Introduction / History The small independent nation of Nepal is located along the southern slopes of the Himalayas, between India and Tibet. It is home to nearly 300 communities, each one with its own cultural distinctions. The country is primarily agricultural, and most of the population is dependent upon farming for survival. Unfortunately, it is still poor and undeveloped.
The Chamlinge Rai belong to a cluster of people known as the Rai, the largest ethnic group in eastern Nepal. Each of the Rai groups speaks a different dialect and has its own religious beliefs. Their languages have transformed from the original language to a mixture of local dialects, from which most take their names.
Although their facial features are clearly Mongoloid, the Chamlinge claim no relation to the Mongolian race. They believe that they are descendants of the goddesses Marema, Mahadeva, and Nina, (daughter of the earth).
What are their lives like? The Chamlinge Rai are primarily rice farmers. Unfortunately, they have been limited by insufficient knowledge of technology, causing a poor yield in crops. They farm rice in the low-lying areas, and raise potatoes, maize, wheat, and barley at higher altitudes. The men are responsible for plowing the fields, while the women take care of planting the seeds. Families often unite to help each other at harvest time. Farmers trade any surplus crops they may have for needed items such as kerosene and salt. Others supplement their meager incomes through craftwork and tailoring.
The Chamlinge Rai typically live in stone or wooden houses made with thatched roofs. The houses usually have wooden porches around the outside.
Collectively, the Rai are known as very courageous, daring, and fearless people. In recent history, they have won worldwide respect for their bravery in the Royal Nepalese Army. Joining the army is often a way out of enduring economic hardship. It also brings respect and honor, especially for those of high military rank.
Among the Rai, weddings are very festive occasions. Some marriages are facilitated by kongpi, or middlemen, who work out the details of the marriage. Gifts are presented to the families; and if accepted, a marriage date will be set. Other marriages are facilitated by the "arranged kidnapping" of the girl of one's choice. Many believe that this method brings about good results.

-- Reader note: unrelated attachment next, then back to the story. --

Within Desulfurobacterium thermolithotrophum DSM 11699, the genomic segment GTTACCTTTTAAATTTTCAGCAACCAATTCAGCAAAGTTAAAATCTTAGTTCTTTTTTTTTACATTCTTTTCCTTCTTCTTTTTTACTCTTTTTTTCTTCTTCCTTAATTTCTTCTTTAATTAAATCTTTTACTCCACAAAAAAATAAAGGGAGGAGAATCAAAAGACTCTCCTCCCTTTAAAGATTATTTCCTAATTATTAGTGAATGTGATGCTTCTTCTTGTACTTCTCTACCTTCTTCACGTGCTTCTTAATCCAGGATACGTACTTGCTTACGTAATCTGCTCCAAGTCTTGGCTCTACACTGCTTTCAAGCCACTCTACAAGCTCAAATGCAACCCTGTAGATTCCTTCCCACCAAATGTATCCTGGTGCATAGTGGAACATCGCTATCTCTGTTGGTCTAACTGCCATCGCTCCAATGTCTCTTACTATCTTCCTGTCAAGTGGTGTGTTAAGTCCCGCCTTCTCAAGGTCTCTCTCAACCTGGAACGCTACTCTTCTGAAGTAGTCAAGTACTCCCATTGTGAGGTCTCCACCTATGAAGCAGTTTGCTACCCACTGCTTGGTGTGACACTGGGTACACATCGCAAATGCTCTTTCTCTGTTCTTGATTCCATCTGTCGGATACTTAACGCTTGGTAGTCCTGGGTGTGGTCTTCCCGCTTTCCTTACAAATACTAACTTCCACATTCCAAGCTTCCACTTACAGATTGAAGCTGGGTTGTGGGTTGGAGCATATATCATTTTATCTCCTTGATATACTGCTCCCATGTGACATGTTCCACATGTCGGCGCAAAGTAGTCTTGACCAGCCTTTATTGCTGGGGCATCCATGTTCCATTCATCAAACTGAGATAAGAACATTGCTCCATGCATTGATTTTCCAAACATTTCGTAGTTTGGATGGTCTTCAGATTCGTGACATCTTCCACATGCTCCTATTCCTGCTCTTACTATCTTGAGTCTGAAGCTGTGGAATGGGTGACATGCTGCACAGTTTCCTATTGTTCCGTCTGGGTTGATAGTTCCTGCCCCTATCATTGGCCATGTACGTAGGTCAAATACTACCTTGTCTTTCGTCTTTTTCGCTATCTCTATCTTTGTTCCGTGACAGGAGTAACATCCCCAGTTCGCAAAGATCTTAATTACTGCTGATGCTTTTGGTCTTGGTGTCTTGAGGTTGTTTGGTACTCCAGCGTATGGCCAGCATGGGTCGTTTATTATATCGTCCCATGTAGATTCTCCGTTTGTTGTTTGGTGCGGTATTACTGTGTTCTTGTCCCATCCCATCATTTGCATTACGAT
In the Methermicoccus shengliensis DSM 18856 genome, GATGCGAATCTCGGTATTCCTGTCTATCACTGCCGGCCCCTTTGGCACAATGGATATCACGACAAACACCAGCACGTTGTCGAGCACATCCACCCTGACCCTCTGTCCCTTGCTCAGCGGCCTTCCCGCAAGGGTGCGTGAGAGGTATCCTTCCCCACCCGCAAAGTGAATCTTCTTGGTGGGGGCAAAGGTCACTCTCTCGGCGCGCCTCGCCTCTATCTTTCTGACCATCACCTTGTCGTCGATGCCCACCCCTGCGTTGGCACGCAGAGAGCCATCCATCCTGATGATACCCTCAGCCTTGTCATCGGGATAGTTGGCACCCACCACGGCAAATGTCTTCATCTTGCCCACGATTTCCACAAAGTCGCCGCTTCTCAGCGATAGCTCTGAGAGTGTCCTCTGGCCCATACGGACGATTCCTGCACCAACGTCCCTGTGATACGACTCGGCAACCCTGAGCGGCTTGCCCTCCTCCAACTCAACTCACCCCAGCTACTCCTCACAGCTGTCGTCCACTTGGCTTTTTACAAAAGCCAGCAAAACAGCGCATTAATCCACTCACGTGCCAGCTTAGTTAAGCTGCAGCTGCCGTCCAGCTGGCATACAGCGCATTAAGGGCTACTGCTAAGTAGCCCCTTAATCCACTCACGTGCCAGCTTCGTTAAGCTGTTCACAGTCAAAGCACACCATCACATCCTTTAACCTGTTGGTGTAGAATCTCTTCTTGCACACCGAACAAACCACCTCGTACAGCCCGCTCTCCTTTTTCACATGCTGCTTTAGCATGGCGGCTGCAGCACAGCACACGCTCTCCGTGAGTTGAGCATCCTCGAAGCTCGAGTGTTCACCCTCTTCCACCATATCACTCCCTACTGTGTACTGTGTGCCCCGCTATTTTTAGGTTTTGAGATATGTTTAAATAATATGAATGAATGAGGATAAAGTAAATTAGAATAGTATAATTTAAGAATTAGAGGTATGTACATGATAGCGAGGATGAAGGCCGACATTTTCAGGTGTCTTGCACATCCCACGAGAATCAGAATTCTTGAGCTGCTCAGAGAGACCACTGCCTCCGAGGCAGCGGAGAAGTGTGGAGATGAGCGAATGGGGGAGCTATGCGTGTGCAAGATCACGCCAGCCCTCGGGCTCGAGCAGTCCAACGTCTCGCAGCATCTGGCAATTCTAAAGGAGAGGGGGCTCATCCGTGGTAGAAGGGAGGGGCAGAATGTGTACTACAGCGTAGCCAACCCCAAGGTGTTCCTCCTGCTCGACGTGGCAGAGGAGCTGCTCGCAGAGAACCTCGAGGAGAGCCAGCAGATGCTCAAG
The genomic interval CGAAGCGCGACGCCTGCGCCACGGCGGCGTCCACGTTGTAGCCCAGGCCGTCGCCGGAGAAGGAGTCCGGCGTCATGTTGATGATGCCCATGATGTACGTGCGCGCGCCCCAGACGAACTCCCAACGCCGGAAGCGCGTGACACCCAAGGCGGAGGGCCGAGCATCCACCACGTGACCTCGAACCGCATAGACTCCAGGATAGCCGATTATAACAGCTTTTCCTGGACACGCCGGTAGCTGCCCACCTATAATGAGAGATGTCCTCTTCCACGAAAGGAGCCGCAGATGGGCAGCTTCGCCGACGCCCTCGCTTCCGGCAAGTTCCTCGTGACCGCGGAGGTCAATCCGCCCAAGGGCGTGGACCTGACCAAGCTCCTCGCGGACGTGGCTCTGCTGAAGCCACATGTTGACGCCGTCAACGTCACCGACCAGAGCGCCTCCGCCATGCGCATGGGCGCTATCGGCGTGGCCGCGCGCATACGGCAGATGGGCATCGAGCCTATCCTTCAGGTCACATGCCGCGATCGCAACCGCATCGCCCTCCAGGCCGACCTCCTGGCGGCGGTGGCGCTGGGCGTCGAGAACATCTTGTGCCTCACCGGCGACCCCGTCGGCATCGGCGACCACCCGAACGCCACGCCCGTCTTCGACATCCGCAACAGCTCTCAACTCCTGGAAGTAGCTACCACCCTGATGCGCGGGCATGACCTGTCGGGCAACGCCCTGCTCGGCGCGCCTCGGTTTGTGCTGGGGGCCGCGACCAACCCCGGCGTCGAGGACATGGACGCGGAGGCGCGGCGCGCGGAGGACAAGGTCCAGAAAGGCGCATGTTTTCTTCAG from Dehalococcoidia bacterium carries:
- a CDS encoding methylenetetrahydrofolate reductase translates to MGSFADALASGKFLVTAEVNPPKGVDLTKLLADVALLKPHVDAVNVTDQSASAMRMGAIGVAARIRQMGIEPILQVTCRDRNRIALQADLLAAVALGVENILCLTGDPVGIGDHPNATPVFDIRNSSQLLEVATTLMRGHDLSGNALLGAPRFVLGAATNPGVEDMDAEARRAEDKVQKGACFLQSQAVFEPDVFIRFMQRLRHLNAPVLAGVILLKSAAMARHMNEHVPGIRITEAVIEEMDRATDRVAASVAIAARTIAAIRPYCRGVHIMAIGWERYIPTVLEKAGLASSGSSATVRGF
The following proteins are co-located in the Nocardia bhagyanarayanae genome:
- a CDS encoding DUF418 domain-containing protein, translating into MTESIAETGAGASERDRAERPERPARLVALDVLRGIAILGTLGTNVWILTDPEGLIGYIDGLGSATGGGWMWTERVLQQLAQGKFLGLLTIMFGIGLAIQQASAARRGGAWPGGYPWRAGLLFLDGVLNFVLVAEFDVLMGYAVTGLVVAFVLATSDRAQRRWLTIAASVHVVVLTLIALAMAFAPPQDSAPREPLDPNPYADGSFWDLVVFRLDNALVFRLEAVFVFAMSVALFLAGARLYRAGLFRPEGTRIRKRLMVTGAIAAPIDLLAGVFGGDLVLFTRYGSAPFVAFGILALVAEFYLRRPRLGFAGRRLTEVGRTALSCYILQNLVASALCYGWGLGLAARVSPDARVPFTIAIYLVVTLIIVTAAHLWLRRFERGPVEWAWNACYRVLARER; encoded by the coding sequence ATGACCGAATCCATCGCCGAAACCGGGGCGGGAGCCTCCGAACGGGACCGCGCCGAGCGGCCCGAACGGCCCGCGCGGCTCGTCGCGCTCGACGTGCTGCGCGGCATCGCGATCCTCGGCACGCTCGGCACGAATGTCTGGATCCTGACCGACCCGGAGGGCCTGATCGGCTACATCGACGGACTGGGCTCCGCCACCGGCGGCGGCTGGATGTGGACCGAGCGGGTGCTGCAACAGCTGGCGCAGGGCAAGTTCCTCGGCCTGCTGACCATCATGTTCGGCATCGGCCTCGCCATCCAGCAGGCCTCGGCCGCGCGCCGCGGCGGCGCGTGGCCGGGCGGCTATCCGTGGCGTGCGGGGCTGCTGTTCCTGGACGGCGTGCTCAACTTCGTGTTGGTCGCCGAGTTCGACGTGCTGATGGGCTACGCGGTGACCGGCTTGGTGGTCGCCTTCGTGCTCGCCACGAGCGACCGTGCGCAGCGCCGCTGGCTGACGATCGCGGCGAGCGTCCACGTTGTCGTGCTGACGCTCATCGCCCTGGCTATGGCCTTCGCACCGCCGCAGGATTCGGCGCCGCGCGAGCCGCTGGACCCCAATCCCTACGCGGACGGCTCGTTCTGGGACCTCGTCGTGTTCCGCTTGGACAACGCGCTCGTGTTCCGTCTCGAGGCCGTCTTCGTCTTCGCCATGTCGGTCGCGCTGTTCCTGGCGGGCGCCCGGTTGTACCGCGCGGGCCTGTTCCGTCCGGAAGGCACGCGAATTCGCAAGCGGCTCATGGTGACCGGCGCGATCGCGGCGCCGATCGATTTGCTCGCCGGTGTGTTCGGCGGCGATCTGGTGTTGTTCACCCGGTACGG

At the wedding, gifts are given to the parents of the bride and groom, as well as to a long line of family members and village elders. The sacrifice of an animal, usually a pig or rooster, may also be performed at this time. Meat and drinks are served in abundance. One favorite beverage is made from barley and potatoes. Often the whole night is spent in singing and celebration.
What are their beliefs? The majority of Nepal's population (including the royal family) is Hindu. However, Hinduism and Buddhism exist side by side and are somewhat intermingled.
While the majority of Chamlinge Rai are Hindus, there are also a large number of animists (believe that non-human objects have spirits). In addition, they have been heavily influenced by Buddhism. This mixture has created a wide variety of gods and worship practices among them. These customs are most evident during such events as births, marriages, and deaths. The influence of Hinduism has led to many of the dead now being cremated instead of being buried.
What are their needs? Nepal has long been hidden away and forgotten by much of the world. The government of Nepal is opposed to any form of proselytizing; and so government restrictions apply, but most of the time Christians can follow their religion. There are more problems from family members than from the government.
Prayer Points Ask God to call out prayer teams to go and break up the soil through worship and intercession.
Pray that the Lord of the harvest will raise up long-term laborers to live and work among the Rai.
Ask the Holy Spirit to complete the work begun in the hearts of the few Chamlinge believers through adequate discipleship.
Ask the Holy Spirit to open the hearts of Nepal's governmental leaders to the Gospel.
Ask the Lord to raise up a holy Church among the Chamlinge Rai for the glory of His name!